What’s more, the average number of days homes sat on the market in northern Virginia jumped 28% in the fourth quarter from the third — and was up 139% from the same period in 2005, according to the Northern Virginia Association of Realtors.
The floor, in other words, might have some cracks.
The “floor” does not have cracks…it so happen that it is made of toothpick sticks and nothing else. The glue tying them up together is a 99% alloy of grade triple-A BS and hope.
Whenever I hear the hope and market in the same sentence, I can’t help remember the old say: “Hope rhyme with dope”.
This floor look like a trap ready to swallow the unfortunate soul stepping on it.
Bottom line? One of two things need to occur:
1) Sellers come to terms with the new reality.
Question is: when will that happen?
“What is worse is that the speculators are still so insanely greedy. How far can it go down? Exhibit #1:
Margie Bushnell is one land speculator who said she’s willing to wait to get the price she desires. The 77-year-old widow from Flagler County, Florida, owns a half-acre parcel on Highway A1A in the coastal town of Hammock. The carrying costs are killing her, she said. She’s paying property taxes of $4,500, triple what she paid when she made the purchase three years ago.
“It’s an extremely lot of money,” Bushnell said. “I’m retired and it’s hard for me to come up with that.”
Bushnell is offering the land on Craigslist.com, a free on- line advertising site. A year ago, her price was $699,000. Now she’s asking $650,000. She said in a half-whisper that the land, zoned mixed commercial and residential, could be had for $595,000. She’s ready to wait another year for a buyer at that price.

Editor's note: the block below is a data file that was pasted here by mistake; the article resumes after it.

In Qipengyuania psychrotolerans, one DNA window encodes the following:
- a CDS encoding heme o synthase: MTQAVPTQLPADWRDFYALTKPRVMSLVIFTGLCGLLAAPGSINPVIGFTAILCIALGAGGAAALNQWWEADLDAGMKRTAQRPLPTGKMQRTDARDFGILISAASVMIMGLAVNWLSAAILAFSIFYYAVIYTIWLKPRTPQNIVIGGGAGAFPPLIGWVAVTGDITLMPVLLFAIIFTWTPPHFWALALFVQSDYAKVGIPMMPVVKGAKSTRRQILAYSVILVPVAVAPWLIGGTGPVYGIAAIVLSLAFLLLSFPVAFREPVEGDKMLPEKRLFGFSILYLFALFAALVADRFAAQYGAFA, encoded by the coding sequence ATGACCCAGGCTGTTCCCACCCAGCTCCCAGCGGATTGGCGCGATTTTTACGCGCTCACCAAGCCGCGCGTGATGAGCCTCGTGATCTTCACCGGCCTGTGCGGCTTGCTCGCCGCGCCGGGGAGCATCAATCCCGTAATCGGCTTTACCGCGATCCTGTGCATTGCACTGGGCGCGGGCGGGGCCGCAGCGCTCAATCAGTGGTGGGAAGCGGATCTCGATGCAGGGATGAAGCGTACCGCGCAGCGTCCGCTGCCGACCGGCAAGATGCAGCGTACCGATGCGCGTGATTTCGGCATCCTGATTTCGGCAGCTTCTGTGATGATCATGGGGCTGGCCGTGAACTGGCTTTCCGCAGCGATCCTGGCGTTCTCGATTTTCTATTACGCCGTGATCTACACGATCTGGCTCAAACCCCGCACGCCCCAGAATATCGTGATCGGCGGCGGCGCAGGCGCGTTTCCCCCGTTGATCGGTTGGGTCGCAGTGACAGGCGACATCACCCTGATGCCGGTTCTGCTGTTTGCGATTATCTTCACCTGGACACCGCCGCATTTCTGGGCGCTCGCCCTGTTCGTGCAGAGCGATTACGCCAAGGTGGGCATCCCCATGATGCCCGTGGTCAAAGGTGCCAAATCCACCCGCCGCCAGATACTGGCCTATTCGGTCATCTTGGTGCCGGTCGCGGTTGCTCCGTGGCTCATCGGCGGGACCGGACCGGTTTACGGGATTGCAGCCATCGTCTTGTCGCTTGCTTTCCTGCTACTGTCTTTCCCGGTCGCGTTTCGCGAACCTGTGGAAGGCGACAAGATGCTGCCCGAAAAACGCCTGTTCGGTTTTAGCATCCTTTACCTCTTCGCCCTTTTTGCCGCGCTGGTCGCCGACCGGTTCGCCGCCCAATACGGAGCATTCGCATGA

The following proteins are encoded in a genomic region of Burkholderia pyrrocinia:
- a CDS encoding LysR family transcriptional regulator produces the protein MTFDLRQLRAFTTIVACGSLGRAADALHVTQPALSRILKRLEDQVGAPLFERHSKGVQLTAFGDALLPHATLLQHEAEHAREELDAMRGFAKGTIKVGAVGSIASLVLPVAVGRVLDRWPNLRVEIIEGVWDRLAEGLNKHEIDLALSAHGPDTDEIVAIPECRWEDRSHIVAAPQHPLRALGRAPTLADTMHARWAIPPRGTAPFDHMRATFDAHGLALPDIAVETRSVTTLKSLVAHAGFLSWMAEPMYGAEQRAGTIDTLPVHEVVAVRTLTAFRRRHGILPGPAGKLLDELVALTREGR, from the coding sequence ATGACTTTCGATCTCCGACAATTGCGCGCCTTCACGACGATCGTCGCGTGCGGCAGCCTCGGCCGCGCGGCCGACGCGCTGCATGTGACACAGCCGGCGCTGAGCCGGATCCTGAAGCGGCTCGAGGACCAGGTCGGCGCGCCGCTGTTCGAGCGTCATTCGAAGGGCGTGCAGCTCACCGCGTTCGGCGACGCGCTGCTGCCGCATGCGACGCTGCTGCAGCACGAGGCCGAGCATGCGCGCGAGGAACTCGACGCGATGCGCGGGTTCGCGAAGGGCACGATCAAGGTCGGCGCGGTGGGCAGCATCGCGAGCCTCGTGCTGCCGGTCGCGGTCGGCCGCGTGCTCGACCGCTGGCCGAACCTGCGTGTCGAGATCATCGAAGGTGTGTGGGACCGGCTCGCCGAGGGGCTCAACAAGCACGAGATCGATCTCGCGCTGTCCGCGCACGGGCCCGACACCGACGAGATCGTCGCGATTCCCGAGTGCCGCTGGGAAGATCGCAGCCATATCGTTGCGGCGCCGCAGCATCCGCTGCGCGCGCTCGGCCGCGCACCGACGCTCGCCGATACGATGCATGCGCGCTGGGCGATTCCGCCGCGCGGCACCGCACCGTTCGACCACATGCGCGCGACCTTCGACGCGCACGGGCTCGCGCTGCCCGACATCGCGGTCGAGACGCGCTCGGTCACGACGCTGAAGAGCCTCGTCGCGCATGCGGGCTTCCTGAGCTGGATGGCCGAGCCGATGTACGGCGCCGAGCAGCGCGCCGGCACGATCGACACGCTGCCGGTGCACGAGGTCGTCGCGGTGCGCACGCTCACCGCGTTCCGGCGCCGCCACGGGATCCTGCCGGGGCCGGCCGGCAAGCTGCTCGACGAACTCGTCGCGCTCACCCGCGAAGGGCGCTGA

How much did Bushnell pay for the half-acre in 2004?
$80K in 2004, yet Bushnell and other speculators are only willing to part with their land for just under $600K (if you had to twist their arms). Let’s see… could it go back down to $80K, perhaps lower? Out of the question! Right? That would be a loss. Or in other words, what market in history has dropped 90% from it’s highs? Impossible, right?”
With a mindset like that, it looks likes Professor Pain will need to exert it’s educational therapy for quite a while.
As for the residential sellers, they sure can decide not to sell and wait for better times. And what if they MUST sell in the near future in a market already hostile to sellers? Hmmm! I’ve seen quite a few examples of that in my neighborhood and I can assure you that sellers in that situation didn’t look very happy.
2) Middle class income will have to rise MUCH faster than in the previous decade.
Fat chance for that happening, considering that in the USA, from education policy (or should I say non-policy), tax code to campaign financing, the deck is stacked more and more against the low and middle class.
[Off topic note: For those who consider that there is nothing wrong with an increasing concentration of wealth at the top, just take a look at the history of other countries that took a similar path. Talk about pain!]
Some data from a California Association of Realtors release on their 2006 market survey:
The median home price for first time buyers in the state last year was $450K, the median down payment by first time buyers was $10K.
With this little capital under the mortgage, there is no margin for error.
Where’s Nussbaum? I want a piece of him.